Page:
by Ethan Swan

Lucky Dragons

Thurs Jan 15

Holocene

Last year's anti-war protests were celebrated as the largest of their kind, assembling millions of people with one goal. One of the most striking things about the crowds was their unprecedented diversity, bringing together veterans and hippies, priests and punks. Hearing so many voices calling for the same thing is impressive, but hearing so many different voices is overwhelming. At marches in New York, Washington D.C., Philadelphia and Seattle, some of these voices were recorded and reassembled into a CD called Hawks and Sparrows.

The sounds on Hawks and Sparrows whirr and gallop their way into cracked rhythms, mimicking the crowd's momentum. Murmurs and silence both interrupt the progression but are quickly overrun by firecrackers and excited voices. The songs are difficult, as they ought to be--Americans aren't used to dancing their dissatisfaction. But there is a hopeful energy created by the enormity of the protests that overcomes the heartache of these times.

You can't buy Hawks and Sparrows, although it is theoretically available in stores. The three artists behind the songs (Big A Little A, Wrists + Pistols, and Lucky Dragons) have made all 18 tracks available for download at the website www.hawksandsparrows.org. They suggest there that you burn a CD and leave it at a record store under H. Thus, the spirit of the protests keeps living.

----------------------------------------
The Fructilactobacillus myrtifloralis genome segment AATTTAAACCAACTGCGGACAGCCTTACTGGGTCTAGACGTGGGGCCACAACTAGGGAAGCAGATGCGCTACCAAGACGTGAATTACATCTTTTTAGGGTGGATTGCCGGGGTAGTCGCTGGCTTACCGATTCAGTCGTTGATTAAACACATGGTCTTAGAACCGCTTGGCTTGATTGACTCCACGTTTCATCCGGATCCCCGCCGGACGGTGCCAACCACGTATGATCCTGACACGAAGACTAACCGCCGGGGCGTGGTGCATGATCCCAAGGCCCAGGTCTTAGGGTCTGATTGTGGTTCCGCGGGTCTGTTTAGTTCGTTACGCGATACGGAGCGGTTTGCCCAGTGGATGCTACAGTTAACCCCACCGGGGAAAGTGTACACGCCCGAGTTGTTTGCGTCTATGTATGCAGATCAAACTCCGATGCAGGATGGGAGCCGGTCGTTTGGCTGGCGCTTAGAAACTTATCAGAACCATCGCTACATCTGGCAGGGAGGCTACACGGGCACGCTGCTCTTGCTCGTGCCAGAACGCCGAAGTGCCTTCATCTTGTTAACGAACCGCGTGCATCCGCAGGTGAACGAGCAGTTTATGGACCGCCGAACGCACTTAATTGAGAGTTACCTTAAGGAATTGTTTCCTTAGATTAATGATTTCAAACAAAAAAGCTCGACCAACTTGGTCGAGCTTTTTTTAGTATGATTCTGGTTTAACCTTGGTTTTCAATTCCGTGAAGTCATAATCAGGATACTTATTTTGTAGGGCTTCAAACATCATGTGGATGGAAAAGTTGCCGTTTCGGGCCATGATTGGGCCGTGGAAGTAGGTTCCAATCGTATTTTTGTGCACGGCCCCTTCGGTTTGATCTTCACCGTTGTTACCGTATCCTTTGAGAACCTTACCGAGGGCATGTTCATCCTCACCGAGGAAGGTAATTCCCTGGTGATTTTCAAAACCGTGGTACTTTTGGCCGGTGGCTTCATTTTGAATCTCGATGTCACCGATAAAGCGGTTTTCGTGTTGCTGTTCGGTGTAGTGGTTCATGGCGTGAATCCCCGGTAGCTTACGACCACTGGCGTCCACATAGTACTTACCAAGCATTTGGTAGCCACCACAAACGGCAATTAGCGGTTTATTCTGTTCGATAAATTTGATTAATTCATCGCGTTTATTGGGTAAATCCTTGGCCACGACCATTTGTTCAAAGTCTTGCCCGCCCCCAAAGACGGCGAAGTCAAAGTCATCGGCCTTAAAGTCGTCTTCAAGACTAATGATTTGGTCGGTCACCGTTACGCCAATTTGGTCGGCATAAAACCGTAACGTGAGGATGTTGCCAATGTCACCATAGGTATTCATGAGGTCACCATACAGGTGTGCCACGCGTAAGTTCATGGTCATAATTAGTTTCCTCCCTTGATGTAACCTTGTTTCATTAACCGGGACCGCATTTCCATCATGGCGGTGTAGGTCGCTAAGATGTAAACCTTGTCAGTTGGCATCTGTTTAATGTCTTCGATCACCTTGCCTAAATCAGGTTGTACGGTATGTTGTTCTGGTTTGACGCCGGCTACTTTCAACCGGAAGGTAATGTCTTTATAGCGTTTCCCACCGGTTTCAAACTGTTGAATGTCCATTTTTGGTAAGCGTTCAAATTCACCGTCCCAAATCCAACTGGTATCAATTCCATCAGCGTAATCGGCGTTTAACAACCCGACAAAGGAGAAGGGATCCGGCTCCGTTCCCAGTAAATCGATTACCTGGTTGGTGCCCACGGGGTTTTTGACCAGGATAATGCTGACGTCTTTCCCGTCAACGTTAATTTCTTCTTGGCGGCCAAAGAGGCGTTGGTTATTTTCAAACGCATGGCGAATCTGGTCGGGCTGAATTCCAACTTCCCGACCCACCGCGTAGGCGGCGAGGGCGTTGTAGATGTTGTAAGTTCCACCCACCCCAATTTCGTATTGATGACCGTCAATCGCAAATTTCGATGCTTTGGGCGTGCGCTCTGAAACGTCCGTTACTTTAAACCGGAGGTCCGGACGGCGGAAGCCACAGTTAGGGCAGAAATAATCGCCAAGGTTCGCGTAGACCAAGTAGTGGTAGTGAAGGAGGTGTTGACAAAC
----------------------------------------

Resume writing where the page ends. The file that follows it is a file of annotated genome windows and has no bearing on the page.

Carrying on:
The idea for Hawks and Sparrows came from contributor Lucky Dragons, in hopes of creating a new way of remembering these protests. The focus of this project demanded a specific approach, but their previous work shows a similarly complicated approach to music. On the CD Dark Falcon (555 Recordings), Lucky Dragons sound like an update of Don Cherry's Mu. The playful, organic sound suggests a roomful of instruments, all waiting for their turn to add to the music. Guitars, found sounds, and electronics add their voices gently but insistently, each bringing in a train of references from indie rock to glitchy techno. Without warning, pop songs become revelations.